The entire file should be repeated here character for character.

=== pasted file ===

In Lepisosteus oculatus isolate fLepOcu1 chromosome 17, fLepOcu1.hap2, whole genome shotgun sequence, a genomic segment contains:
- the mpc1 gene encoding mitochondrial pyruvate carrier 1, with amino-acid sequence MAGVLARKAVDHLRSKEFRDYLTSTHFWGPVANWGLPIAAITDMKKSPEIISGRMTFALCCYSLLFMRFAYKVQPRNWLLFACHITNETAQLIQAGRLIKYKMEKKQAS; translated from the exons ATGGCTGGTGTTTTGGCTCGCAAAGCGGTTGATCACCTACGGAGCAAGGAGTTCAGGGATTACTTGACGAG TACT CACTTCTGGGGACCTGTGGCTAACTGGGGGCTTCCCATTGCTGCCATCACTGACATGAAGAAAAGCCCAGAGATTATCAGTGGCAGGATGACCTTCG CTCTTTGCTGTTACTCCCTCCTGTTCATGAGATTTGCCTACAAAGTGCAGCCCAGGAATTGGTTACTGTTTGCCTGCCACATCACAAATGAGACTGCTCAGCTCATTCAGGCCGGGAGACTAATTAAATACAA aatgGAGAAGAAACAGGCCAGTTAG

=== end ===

In Lepisosteus oculatus isolate fLepOcu1 chromosome 17, fLepOcu1.hap2, whole genome shotgun sequence, a genomic segment contains:
- the mpc1 gene encoding mitochondrial pyruvate carrier 1, with amino-acid sequence MAGVLARKAVDHLRSKEFRDYLTSTHFWGPVANWGLPIAAITDMKKSPEIISGRMTFALCCYSLLFMRFAYKVQPRNWLLFACHITNETAQLIQAGRLIKYKMEKKQAS; translated from the exons ATGGCTGGTGTTTTGGCTCGCAAAGCGGTTGATCACCTACGGAGCAAGGAGTTCAGGGATTACTTGACGAG TACT CACTTCTGGGGACCTGTGGCTAACTGGGGGCTTCCCATTGCTGCCATCACTGACATGAAGAAAAGCCCAGAGATTATCAGTGGCAGGATGACCTTCG CTCTTTGCTGTTACTCCCTCCTGTTCATGAGATTTGCCTACAAAGTGCAGCCCAGGAATTGGTTACTGTTTGCCTGCCACATCACAAATGAGACTGCTCAGCTCATTCAGGCCGGGAGACTAATTAAATACAA aatgGAGAAGAAACAGGCCAGTTAG